You can see from that essay that writing was a very disciplined, logical procedure in his mind, aimed at satisfying "the popular and the critical taste". He was well educated in math and physics (as far as physics went in his day) and was extremely appreciative of both disciplines for their basis in logic. (He alludes to Newtonian mechanics fairly often in his stories as well as the mathematics of probability.) Effective literature emerges, he maintains, from the cold-blooded analysis, and manipulation of, literary effects. That whole essay is dedicated to that proposition because Poe liked dispelling misconceptions, dissecting hoaxes, deconstructing mysteries, including even the artistic process. He eschews any bunk about artists "discovering themselves", or clap-trap about "inner journeys".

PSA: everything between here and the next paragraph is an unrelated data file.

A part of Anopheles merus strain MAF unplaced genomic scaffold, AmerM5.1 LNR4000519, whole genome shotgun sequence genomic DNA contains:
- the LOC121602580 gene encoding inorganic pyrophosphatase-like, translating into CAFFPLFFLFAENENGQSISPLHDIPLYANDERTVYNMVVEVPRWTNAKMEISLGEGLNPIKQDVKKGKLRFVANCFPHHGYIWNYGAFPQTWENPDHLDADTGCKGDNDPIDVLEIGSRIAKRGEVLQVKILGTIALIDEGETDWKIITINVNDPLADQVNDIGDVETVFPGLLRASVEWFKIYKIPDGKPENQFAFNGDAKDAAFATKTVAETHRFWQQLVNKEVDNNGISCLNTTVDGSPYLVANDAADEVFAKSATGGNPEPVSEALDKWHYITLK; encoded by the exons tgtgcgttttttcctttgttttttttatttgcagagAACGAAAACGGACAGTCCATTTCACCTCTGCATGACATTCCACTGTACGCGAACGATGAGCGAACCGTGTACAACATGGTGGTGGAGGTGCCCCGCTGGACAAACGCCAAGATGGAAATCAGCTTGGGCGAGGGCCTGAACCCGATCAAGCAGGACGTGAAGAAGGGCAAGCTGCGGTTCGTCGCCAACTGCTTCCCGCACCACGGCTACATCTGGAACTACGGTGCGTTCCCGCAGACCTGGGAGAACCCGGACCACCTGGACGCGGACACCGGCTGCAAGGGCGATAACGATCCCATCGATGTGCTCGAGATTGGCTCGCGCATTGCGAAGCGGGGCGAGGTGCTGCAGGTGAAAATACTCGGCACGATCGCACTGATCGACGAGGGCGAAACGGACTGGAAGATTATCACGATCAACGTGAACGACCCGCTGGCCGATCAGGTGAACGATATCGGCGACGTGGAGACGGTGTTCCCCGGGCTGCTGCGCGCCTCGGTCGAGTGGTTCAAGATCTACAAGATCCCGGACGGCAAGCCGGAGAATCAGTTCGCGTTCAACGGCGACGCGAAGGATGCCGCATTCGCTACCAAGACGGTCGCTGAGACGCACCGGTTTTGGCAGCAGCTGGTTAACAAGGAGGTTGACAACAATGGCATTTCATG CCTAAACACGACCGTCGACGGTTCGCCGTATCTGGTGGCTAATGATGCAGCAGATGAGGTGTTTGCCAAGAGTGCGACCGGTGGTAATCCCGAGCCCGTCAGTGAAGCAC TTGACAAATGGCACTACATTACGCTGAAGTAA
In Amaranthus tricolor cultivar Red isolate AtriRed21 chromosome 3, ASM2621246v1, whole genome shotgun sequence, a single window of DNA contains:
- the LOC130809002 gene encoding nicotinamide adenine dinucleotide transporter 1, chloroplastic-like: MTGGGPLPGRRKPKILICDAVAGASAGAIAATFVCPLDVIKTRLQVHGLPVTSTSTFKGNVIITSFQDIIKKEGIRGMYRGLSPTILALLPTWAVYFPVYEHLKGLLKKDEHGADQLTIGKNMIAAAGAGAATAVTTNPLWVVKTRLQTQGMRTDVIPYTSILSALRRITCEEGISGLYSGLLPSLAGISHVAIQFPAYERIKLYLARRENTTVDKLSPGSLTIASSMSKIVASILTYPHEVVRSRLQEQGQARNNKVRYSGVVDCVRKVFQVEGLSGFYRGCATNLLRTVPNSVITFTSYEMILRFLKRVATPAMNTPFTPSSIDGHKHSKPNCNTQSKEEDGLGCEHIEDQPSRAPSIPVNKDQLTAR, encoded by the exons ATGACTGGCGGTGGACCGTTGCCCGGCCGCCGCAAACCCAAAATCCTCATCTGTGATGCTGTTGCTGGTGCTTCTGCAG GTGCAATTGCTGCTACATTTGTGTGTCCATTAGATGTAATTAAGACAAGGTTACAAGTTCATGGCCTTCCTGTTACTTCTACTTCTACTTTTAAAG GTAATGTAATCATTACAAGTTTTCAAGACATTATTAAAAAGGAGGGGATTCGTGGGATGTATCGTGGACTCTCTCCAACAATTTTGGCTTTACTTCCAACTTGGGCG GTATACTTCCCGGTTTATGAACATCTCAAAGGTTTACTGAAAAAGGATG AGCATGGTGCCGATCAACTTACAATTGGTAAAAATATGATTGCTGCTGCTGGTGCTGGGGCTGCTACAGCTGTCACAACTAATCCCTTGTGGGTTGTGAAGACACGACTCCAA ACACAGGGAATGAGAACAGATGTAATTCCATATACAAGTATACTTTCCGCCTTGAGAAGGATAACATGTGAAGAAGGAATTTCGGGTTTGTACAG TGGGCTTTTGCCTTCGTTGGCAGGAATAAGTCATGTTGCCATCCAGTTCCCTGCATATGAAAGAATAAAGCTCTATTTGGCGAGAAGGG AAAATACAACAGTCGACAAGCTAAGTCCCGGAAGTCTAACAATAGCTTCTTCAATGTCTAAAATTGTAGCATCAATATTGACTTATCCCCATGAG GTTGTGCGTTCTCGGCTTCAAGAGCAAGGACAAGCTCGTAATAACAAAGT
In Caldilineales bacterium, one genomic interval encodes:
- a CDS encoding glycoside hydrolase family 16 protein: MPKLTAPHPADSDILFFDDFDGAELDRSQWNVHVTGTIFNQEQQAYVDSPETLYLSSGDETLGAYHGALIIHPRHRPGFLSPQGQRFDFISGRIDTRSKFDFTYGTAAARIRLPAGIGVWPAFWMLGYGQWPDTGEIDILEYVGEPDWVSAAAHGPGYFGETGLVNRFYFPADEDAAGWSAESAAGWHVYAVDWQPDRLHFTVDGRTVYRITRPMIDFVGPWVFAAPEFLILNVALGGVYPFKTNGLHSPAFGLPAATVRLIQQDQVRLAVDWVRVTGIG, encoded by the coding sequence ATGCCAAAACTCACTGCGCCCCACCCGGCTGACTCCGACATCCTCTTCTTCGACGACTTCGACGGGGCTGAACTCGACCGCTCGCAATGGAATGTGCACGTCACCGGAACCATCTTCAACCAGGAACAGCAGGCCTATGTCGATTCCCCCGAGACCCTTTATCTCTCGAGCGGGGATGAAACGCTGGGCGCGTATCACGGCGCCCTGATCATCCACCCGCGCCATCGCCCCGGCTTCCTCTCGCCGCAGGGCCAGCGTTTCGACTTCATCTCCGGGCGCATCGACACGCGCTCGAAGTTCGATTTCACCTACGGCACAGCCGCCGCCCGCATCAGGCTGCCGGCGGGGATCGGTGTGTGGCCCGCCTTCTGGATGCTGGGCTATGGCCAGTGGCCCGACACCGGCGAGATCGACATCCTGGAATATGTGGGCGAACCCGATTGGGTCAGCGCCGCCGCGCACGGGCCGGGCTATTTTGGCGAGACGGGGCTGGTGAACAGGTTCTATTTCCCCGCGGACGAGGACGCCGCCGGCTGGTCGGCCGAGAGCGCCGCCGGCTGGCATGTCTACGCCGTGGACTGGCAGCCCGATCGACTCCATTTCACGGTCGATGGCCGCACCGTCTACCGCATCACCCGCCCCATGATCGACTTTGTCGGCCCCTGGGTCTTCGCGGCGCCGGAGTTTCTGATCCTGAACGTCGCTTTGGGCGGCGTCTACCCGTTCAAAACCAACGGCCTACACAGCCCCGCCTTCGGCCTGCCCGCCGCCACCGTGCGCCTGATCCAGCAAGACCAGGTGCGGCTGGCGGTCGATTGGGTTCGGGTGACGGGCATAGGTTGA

He was fascinated by hoaxes, mysteries, and codes. He wrote a rather long debunking of a then well known chess-playing machine:

http://www.online-literature.com/poe/2189/

And his story The Mystery of Marie Roget was a debunking of popular rumors that sprang up around the actual unsolved murder of a NY shop girl.

http://www.oup.com/us/catalog/general/subject/HistoryAmerican/Early19thCentury/~~/dmlldz11c2EmY2k9OTc4MDE5NTExMzkyMQ==

His treasure hunting story,The Gold Bug revolves around a substitution code and was for a long time most people's introduction to the notion of a secret code, and he wrote a Valentine poem encoding the recipients name into it.

http://classiclit.about.com/library/bl-etexts/eapoe/bl-eapoe-goldbug.htm
http://www.poemhunter.com/poem/a-valentine/
(To decode the name of the recipient take the first letter of the first line, second letter of the second line, third letter of the third line, and so on.)

A few of his stories are tales of murder as told by the murderer. I'd be interested in reading his step by step explanation of what he was up to with those if such exists.

Anyway, reading him over the past year, I've changed my impression that he must have been an essentially mystical-thinking person to feeling he would probably enjoy PF.